Scottish lift of public sector pay cap relies on UK Treasury, says Mackay

9 Oct 17

The Scottish Government will lift the public sector pay cap as promised but how much it can do this relies on the chancellor, Derek Mackay said today.

Scotland’s finance secretary, speaking at the Scottish National Party conference in Glasgow today, called for the chancellor to unlock investment in public sector pay and services.

Referring to the cap he warned: “If our budget continues to be cut, we will only be able to go so far on pay.”

Mackay told the conference the chancellor Philip Hammond must “ignore the austerity-obsessed right-wingers in his cabinet and do the right thing for public services by unlocking investment.”

He added: “In Scotland we know that high-quality public services rely on dedicated hard working public servants.

“We will continue to work with trades unions, to deliver an affordable settlement, that recognises the cost of living.”

He criticised the UK government for what he called the “triple whammy” of hits to public services in Scotland.

These, he said, were the ‘bedroom tax’, cuts to council tax benefit and effectively stopping the Police Scotland being able to claim back millions it had paid in VAT in the last three years.

The finance secretary said these were examples of how funding for public services north of the border are being squeezed by policy from Westminster, which has led to a 9.2% real-terms cut to Scotland’s budget over the current decade.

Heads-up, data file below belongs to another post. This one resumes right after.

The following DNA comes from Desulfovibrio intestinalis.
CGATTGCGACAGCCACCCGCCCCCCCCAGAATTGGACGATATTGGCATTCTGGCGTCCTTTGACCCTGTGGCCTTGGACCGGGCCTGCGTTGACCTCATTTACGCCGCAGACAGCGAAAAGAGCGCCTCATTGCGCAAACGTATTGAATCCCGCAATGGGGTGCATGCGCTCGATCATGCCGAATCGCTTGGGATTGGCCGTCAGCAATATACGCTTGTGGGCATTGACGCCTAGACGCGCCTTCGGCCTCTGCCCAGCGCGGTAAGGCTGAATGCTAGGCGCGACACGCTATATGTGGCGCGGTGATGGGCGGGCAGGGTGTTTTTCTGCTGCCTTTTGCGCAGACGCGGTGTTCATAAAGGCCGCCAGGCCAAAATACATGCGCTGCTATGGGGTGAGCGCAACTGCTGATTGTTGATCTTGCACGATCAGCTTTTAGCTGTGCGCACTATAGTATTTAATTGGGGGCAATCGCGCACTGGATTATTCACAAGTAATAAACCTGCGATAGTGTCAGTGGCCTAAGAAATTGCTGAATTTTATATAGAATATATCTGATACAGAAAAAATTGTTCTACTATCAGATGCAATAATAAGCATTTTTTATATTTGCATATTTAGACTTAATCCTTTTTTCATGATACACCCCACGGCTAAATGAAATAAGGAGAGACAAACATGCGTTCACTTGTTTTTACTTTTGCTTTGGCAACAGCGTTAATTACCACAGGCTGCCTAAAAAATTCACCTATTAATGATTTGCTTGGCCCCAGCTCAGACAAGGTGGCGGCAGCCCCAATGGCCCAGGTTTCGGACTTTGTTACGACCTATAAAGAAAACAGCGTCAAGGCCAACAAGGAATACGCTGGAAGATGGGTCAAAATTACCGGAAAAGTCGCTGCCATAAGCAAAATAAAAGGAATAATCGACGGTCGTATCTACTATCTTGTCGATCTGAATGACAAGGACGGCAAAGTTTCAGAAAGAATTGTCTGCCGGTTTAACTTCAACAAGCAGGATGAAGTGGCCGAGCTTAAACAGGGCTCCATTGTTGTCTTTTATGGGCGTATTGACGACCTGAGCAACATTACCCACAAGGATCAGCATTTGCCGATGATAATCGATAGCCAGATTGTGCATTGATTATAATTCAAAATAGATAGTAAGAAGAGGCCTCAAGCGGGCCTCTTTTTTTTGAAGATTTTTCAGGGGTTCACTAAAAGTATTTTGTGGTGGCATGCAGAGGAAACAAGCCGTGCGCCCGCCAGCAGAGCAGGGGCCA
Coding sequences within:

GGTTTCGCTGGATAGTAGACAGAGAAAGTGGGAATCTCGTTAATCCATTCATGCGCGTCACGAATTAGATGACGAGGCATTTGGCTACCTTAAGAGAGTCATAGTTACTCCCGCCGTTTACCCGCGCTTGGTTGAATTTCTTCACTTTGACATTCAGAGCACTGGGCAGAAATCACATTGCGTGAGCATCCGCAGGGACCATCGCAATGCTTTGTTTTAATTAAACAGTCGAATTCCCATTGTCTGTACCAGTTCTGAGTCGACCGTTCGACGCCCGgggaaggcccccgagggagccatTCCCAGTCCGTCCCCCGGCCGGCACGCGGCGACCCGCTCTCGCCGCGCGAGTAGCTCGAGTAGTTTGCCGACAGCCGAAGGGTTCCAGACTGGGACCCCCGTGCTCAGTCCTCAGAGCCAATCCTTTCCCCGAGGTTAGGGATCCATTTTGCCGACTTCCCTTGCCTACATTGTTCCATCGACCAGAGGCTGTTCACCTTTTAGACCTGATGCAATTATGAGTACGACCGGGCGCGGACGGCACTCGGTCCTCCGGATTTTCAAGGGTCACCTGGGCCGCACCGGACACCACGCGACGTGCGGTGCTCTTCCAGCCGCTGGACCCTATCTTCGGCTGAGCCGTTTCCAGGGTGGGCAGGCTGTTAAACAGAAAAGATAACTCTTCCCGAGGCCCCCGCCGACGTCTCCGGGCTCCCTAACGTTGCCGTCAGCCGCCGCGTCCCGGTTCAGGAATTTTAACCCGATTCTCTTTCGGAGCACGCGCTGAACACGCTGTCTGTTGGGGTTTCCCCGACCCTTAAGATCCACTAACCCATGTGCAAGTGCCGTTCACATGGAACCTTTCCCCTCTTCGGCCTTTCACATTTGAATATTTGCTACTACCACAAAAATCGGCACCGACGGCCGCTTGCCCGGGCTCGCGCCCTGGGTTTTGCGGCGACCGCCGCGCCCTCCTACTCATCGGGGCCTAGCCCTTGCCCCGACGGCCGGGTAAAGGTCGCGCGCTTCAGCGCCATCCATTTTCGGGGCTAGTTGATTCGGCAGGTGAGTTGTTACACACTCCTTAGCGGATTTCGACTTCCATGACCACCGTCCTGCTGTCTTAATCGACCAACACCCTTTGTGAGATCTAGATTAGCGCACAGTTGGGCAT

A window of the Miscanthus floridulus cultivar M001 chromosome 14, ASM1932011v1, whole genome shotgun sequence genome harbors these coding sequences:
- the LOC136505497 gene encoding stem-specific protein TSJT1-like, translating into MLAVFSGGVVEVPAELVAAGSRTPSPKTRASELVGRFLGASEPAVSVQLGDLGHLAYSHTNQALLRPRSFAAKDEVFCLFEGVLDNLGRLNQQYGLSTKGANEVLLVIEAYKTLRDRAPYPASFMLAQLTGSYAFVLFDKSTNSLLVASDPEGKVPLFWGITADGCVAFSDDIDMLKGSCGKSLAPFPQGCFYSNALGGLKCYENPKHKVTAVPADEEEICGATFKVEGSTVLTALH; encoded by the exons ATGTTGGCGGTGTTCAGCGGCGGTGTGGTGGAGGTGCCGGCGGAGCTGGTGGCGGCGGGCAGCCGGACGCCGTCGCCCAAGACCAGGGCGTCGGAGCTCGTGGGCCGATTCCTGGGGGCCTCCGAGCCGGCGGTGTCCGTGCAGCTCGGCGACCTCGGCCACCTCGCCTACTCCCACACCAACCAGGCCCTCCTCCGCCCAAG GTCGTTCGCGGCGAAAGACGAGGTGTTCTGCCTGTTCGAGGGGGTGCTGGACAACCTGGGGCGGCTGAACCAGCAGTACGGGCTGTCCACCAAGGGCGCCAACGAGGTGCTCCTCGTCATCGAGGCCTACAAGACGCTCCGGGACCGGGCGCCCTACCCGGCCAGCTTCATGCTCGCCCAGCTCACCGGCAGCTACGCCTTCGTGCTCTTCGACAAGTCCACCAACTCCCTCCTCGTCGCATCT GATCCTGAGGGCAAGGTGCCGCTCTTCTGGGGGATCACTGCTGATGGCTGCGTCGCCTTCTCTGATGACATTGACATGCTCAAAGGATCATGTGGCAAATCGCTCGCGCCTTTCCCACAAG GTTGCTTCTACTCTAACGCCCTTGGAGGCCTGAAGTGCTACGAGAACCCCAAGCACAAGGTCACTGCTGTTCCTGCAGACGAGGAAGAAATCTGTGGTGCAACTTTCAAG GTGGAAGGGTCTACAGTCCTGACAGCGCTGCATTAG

Mackay said: “Over ten years we have used the powers of the parliament to chart a different, more progressive course. But we are doing this in the face of unprecedented Tory austerity.”

His speech followed an announcement yesterday from deputy first minister John Swinney, who told the conference that the Scottish government would offer people a £20,000 bursary to retrain as STEM teachers. 

Swinney said: “These ‘career-changers’ still need to go through initial teacher education – we will never compromise on quality - but we can make it easier for them to make that career change.”

Explaining the reason for the offer, he said: “We understand that giving up a salary for a year while they do their teacher training is a real barrier for them.”

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